A funny thing about poverty: it’s really expensive, especially once you start trying to get out of it. Ginnina Slowe, a 26-year-old who is about to begin college in the Bronx, discovered that irony back in the boom years, when she first attempted to break into the elusive middle class. She was one of many poor and working people who tried to make their American dreams real in those days—and instead learned hard lessons about promises that are too good to be true.
In 2005 Slowe decided to get her GED and associate degree. She found a great-sounding deal at Taylor Business Institute that let her earn both degrees in just two years; it’s a common model at for-profit schools targeting low-income communities. Slowe had to pile on debt and work full time along with classes, but she jumped at the chance. And although the money was stressful, the studies turned out to be a breeze.
“I was like, ‘This is college? I shoulda been doing this a long time ago,’” Slowe says, laughing self-consciously. “It wasn’t as challenging as I assumed it would be. But I was like, ‘Well, maybe I’m smart, I don’t know.’”
She graduated, with a ceremony and a diploma and everything. And her ambition paid off, at first. She got a job as a bank teller, making not-bad money. About a year into it, she received a call from human resources after applying for a promotion. “I thought I got it, but no,” she recalls. They’d run a background check and she didn’t have an accredited degree; they assumed she had gone online and bought a fake one. “The lady was like, ‘Oh, I’m so disappointed in you.’”
The state had shut down Taylor in late 2006, not long after Slowe graduated. Peer reviewers found a shoddy academic operation with “a strong cash flow and unusually high profit.” Its owners came from the world of finance, not education. The school had collected more than $6 million a year in federal and state financial aid through its largely poor students, but in 2004 the library held just four periodicals.
Slowe called around to see if she could do anything to protect herself, but it was a confusing, frustrating situation. Eventually, she settled into a food service job. “You just gotta keep going on,” she says, shrugging as she reflects on the long, winding road she’s still trying to navigate out of poverty. “That’s life.”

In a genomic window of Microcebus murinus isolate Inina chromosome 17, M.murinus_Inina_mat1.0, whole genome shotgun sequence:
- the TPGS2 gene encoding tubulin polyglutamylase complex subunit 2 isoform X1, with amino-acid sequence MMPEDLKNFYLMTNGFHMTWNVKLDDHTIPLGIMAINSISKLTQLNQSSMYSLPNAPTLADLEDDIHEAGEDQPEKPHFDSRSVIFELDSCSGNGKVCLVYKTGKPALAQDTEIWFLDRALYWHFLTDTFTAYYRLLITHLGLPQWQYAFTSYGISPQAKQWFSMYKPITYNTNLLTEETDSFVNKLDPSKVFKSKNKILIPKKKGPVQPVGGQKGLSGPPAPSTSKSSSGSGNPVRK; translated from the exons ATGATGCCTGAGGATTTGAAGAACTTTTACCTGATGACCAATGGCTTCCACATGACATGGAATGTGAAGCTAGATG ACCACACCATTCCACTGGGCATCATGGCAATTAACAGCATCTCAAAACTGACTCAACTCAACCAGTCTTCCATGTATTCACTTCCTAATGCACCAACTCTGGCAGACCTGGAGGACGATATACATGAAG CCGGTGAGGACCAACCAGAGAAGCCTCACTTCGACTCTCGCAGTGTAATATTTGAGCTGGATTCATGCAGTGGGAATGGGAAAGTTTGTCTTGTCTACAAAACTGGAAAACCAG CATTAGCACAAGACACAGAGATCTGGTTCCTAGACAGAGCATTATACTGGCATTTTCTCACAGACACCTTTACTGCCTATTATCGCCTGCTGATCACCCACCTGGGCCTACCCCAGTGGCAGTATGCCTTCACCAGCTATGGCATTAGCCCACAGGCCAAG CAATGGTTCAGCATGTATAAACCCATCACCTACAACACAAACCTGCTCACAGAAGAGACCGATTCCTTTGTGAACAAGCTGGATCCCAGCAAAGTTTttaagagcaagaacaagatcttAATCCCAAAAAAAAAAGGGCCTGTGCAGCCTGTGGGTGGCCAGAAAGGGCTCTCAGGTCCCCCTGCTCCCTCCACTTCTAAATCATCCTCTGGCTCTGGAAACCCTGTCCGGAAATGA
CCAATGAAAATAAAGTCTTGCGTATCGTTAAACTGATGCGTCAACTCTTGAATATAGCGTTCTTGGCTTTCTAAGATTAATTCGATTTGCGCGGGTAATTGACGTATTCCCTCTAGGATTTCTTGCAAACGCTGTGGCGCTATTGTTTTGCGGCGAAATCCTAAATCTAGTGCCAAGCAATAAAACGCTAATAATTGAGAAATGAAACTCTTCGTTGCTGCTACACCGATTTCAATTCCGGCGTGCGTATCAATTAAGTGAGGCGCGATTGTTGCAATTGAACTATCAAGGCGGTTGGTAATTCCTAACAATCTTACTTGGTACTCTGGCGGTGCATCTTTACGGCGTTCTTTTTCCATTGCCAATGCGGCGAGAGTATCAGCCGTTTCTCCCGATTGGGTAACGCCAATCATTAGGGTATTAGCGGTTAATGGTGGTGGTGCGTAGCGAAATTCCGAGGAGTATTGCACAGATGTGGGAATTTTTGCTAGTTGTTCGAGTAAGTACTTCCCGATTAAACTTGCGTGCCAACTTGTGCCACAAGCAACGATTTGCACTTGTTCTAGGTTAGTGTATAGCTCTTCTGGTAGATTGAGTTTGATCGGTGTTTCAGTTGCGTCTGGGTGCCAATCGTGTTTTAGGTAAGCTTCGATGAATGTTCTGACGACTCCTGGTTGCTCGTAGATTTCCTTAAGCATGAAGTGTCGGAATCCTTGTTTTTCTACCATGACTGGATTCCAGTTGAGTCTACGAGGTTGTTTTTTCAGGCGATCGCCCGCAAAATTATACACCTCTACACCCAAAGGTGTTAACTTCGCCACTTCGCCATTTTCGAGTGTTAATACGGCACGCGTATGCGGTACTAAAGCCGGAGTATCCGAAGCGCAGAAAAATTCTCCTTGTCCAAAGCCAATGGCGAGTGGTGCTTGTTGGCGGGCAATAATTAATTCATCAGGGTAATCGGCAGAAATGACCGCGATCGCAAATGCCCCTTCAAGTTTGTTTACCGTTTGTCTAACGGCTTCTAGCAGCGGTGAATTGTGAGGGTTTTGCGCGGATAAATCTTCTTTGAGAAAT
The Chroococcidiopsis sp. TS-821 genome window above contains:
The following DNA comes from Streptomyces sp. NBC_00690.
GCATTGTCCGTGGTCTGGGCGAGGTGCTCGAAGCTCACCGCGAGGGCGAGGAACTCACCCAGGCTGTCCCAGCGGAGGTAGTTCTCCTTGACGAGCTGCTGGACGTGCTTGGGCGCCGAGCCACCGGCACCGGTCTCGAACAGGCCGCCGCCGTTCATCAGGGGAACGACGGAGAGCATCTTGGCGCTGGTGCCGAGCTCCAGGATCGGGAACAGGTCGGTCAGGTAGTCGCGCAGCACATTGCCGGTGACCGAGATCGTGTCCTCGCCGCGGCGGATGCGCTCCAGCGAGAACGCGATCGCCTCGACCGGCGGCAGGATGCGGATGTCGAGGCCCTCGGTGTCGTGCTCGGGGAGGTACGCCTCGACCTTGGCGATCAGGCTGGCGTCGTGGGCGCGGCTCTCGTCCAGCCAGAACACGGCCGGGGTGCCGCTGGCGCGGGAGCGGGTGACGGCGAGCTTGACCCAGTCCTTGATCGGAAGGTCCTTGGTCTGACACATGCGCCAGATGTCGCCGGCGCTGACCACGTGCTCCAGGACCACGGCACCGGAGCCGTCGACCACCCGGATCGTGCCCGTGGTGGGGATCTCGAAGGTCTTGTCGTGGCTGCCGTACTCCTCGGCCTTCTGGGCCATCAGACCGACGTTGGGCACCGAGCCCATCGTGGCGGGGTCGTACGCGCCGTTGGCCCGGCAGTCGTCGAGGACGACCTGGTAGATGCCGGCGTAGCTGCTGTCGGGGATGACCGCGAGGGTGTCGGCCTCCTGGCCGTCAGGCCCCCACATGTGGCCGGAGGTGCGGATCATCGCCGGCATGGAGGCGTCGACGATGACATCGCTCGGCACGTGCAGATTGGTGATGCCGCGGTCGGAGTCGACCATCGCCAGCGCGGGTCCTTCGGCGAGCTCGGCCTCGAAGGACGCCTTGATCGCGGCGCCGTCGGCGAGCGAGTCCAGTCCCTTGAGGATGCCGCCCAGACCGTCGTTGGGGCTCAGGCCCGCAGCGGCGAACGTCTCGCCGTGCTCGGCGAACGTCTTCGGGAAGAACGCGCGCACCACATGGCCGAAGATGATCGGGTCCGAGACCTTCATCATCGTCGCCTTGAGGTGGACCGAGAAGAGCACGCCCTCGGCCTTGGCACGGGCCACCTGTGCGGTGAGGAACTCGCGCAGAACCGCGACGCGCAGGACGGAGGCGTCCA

That’s life in places like the Bronx, at least, which is the poorest urban county in America. Nearly 28 percent of its families lived below the federal poverty line at the Census Bureau’s last count, in 2010; that rate approaches three times the national mark. Nearly 16 percent of people older than 16 in the Bronx were out of work in 2010.
Those numbers are sadly predictable. The Bronx is nearly 90 percent black and Latino, and that demographic profile remains a solid indicator of dense poverty and joblessness. More than a quarter of blacks and Latinos nationwide live in poverty, too. Four cities have black jobless rates near or above 20 percent—on par with rates during the Great Depression—according to the Economic Policy Institute. Four more cities can say the same about Latino unemployment. National black unemployment is officially above 15 percent and rising. White unemployment is 7.6 percent.
For decades, the myopic national debate on this deeply racialized poverty has invoked images of poor people as passive victims or self-defeating freeloaders. But people like Slowe have struggled frantically for generations to yank up their individual and communal bootstraps. They have not succeeded because the poverty they live in is not accidental. It’s the result of decades of political choices that first created ghettos and then left them prey to a still growing industry that profits from their existence.